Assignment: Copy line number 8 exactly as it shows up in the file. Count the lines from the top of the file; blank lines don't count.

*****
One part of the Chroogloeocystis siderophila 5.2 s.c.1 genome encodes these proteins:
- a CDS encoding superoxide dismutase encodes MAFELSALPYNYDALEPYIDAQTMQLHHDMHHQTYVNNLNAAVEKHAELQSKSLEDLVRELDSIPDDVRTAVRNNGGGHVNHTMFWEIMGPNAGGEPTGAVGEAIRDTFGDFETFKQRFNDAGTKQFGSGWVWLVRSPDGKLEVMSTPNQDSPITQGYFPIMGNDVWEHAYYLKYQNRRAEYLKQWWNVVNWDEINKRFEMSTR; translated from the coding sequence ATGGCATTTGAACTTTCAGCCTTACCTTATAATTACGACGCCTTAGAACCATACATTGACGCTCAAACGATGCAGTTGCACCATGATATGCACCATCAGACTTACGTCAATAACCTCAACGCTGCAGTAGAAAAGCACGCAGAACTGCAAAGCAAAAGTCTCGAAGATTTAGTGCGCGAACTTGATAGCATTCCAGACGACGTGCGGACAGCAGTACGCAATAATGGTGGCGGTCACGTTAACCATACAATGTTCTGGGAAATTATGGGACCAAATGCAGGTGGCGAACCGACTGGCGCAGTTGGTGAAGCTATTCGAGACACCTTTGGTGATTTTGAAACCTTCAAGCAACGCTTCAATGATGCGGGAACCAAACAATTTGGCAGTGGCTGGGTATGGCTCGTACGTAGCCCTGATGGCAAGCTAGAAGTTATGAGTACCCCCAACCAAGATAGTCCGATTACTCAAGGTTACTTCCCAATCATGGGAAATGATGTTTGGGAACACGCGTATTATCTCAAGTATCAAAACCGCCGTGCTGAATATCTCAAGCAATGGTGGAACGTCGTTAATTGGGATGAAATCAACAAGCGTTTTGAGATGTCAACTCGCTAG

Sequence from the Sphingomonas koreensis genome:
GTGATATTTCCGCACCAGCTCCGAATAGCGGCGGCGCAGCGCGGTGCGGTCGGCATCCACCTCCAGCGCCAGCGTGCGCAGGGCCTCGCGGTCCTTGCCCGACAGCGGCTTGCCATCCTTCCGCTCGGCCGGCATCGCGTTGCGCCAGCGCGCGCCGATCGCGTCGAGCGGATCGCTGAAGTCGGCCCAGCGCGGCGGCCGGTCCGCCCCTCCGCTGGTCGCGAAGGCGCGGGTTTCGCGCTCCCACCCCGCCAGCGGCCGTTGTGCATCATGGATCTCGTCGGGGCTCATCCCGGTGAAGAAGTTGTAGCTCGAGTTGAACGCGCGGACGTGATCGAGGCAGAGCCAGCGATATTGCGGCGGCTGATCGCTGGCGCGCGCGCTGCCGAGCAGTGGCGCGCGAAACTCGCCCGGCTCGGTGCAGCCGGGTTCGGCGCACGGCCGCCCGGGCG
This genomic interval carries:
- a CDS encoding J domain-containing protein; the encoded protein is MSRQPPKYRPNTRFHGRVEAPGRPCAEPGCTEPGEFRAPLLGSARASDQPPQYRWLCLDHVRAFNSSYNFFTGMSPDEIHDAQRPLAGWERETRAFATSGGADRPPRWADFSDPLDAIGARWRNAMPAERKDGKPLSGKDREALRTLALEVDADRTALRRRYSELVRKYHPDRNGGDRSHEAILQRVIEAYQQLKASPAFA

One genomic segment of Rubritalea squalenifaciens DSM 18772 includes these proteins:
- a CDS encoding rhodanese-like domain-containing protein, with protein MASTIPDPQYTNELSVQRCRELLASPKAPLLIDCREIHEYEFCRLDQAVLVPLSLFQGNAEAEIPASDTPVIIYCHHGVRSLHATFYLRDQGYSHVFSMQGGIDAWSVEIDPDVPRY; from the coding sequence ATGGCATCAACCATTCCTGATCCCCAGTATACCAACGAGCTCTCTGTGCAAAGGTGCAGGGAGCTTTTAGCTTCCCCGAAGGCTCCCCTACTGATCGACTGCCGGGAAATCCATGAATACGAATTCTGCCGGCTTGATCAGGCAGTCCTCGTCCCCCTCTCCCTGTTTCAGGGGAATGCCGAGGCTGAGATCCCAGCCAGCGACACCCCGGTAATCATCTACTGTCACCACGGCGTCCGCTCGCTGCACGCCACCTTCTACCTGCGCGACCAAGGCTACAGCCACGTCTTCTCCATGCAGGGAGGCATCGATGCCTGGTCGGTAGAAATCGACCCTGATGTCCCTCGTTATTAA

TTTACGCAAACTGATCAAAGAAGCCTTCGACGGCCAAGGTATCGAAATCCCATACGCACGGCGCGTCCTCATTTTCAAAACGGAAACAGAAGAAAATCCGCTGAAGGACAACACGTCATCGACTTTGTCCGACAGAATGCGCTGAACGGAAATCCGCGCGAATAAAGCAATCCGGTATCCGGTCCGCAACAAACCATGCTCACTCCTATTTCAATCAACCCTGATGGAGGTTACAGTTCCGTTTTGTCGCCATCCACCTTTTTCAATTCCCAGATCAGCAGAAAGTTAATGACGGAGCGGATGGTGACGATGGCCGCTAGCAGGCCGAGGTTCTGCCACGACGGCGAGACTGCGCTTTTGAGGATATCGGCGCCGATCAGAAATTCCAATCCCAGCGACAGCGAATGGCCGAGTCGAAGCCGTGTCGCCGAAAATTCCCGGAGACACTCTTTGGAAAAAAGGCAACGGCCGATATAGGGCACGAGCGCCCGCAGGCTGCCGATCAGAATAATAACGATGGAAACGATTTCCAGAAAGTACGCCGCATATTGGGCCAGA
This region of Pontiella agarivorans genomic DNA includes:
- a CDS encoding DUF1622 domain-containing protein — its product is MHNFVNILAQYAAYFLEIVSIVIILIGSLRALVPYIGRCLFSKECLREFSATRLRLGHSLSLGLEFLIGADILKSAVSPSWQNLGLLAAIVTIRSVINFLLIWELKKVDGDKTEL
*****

- a CDS encoding rhodanese-like domain-containing protein, with protein MASTIPDPQYTNELSVQRCRELLASPKAPLLIDCREIHEYEFCRLDQAVLVPLSLFQGNAEAEIPASDTPVIIYCHHGVRSLHATFYLRDQGYSHVFSMQGGIDAWSVEIDPDVPRY; from the coding sequence ATGGCATCAACCATTCCTGATCCCCAGTATACCAACGAGCTCTCTGTGCAAAGGTGCAGGGAGCTTTTAGCTTCCCCGAAGGCTCCCCTACTGATCGACTGCCGGGAAATCCATGAATACGAATTCTGCCGGCTTGATCAGGCAGTCCTCGTCCCCCTCTCCCTGTTTCAGGGGAATGCCGAGGCTGAGATCCCAGCCAGCGACACCCCGGTAATCATCTACTGTCACCACGGCGTCCGCTCGCTGCACGCCACCTTCTACCTGCGCGACCAAGGCTACAGCCACGTCTTCTCCATGCAGGGAGGCATCGATGCCTGGTCGGTAGAAATCGACCCTGATGTCCCTCGTTATTAA